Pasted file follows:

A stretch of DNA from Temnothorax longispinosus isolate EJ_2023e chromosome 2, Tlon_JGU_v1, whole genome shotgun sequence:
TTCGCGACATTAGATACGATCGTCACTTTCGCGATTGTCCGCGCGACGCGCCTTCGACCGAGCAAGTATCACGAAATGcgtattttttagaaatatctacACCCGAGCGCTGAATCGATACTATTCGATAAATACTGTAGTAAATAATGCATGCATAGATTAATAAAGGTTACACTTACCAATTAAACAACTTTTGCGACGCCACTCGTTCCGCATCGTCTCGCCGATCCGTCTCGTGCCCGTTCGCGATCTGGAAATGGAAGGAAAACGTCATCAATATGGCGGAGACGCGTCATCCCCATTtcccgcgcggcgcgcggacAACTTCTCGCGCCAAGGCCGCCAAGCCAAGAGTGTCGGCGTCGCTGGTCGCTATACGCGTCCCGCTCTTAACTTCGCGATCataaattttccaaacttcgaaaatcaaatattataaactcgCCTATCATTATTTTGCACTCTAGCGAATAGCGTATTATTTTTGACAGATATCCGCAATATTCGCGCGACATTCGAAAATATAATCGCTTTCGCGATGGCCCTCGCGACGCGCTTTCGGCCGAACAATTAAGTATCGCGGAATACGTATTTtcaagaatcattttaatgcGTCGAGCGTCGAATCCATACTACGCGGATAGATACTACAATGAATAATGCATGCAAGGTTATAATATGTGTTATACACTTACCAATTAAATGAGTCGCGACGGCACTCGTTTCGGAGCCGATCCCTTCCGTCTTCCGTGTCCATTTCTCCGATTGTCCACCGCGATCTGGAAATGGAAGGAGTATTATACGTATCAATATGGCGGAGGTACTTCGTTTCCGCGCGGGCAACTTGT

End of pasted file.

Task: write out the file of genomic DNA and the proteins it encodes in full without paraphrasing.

A stretch of DNA from Temnothorax longispinosus isolate EJ_2023e chromosome 2, Tlon_JGU_v1, whole genome shotgun sequence:
TTCGCGACATTAGATACGATCGTCACTTTCGCGATTGTCCGCGCGACGCGCCTTCGACCGAGCAAGTATCACGAAATGcgtattttttagaaatatctacACCCGAGCGCTGAATCGATACTATTCGATAAATACTGTAGTAAATAATGCATGCATAGATTAATAAAGGTTACACTTACCAATTAAACAACTTTTGCGACGCCACTCGTTCCGCATCGTCTCGCCGATCCGTCTCGTGCCCGTTCGCGATCTGGAAATGGAAGGAAAACGTCATCAATATGGCGGAGACGCGTCATCCCCATTtcccgcgcggcgcgcggacAACTTCTCGCGCCAAGGCCGCCAAGCCAAGAGTGTCGGCGTCGCTGGTCGCTATACGCGTCCCGCTCTTAACTTCGCGATCataaattttccaaacttcgaaaatcaaatattataaactcgCCTATCATTATTTTGCACTCTAGCGAATAGCGTATTATTTTTGACAGATATCCGCAATATTCGCGCGACATTCGAAAATATAATCGCTTTCGCGATGGCCCTCGCGACGCGCTTTCGGCCGAACAATTAAGTATCGCGGAATACGTATTTtcaagaatcattttaatgcGTCGAGCGTCGAATCCATACTACGCGGATAGATACTACAATGAATAATGCATGCAAGGTTATAATATGTGTTATACACTTACCAATTAAATGAGTCGCGACGGCACTCGTTTCGGAGCCGATCCCTTCCGTCTTCCGTGTCCATTTCTCCGATTGTCCACCGCGATCTGGAAATGGAAGGAGTATTATACGTATCAATATGGCGGAGGTACTTCGTTTCCGCGCGGGCAACTTGT